U.S. Supreme Court

SCOTUS mulls mixed-motive retaliation; Scalia sees no need to 'psychoanalyze Congress' for intent

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Supreme Court justices on Wednesday considered whether Congress intended to make retaliation cases more difficult to prove than other bias claims when it amended Title VII in 1991.

A lawyer for Dr. Naiel Nassar argued that his client should win if he proved retaliation was a motivating factor when his hospital employer blocked a job offer at an affiliated AIDS clinic, report the Associated Press and Reuters. A lawyer for the defendant, the University of Texas Southwestern Medical Center, argued that the statute requires that retaliation be the only reason for the hospital’s action.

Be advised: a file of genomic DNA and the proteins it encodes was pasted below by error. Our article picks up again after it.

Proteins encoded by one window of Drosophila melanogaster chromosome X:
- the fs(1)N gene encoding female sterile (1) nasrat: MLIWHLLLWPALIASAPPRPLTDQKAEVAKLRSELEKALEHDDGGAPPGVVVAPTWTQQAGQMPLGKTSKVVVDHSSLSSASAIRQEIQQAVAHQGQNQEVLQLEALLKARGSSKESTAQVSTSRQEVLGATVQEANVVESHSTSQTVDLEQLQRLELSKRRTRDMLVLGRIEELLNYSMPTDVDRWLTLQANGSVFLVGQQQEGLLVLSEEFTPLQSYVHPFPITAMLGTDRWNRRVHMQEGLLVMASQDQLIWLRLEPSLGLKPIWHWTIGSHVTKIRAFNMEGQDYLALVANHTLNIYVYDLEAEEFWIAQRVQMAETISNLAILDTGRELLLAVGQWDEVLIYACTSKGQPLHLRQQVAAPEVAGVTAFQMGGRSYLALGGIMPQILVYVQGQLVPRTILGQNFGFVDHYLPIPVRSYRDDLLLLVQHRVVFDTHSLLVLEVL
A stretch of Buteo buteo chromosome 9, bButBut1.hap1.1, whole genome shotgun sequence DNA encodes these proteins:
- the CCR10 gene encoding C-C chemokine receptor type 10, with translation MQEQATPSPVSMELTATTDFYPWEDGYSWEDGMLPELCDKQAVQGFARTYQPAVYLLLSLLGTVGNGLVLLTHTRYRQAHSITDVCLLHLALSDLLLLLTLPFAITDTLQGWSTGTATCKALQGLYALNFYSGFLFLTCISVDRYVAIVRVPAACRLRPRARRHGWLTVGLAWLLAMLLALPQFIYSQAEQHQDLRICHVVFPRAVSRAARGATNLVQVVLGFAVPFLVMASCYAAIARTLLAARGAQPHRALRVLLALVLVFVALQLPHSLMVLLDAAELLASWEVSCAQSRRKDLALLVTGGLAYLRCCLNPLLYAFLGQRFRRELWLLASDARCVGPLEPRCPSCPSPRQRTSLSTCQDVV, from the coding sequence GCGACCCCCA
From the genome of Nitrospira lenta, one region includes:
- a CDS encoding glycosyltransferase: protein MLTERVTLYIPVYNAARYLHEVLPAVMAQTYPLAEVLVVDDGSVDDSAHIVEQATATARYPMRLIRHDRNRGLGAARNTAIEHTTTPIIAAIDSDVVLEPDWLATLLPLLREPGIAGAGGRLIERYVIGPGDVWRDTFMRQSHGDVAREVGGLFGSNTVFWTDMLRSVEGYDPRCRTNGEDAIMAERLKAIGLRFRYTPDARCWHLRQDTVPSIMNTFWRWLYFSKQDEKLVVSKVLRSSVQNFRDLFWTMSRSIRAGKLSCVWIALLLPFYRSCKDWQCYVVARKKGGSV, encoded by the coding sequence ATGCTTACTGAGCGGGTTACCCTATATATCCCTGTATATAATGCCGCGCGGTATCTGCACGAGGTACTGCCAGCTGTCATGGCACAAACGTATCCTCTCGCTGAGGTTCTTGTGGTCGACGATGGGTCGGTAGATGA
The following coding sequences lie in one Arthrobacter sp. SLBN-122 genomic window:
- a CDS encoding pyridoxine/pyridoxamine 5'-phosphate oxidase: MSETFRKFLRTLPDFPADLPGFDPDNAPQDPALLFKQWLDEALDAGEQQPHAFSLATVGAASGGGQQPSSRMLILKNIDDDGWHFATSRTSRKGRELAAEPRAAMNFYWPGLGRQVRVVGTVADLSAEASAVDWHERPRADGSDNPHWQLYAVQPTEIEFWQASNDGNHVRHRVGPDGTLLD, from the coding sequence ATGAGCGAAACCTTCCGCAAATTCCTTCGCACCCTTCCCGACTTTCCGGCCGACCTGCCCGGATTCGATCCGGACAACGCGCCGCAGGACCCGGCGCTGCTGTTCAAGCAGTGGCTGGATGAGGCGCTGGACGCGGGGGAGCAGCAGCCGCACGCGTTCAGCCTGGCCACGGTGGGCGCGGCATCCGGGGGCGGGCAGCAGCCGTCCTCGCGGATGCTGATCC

Nassar had claimed he lost the AIDS clinic job because of his prior complaints about a supervisor’s discriminatory remarks about his ethnic and religious background. The medical center, on the other hand, said Nassar didn’t get the clinic job because he was required to remain a teaching professor, a position he had resigned.

Justices Elena Kagan and Sonia Sotomayor appeared skeptical about arguments by the hospital’s lawyer, who argued the civil rights statute didn’t specifically include language allowing mixed-motive claims in the section dealing with retaliation. “Is there any other discrimination statute in which one can say there’s a different standard for proving retaliation than there is for proving substantive discrimination?” Kagan asked.

Justice Antonin Scalia, on the other hand, said it was the court’s job to read the statute rather than figure out Congress’ intent. “I don’t have to psychoanalyze Congress and say did they really mean it, blah, blah, blah,” Scalia said.

The case is University of Texas Southwestern Medical Center v. Nassar.

Prior coverage:

SCOTUSblog: “Argument preview: Proving retaliation under Title VII”

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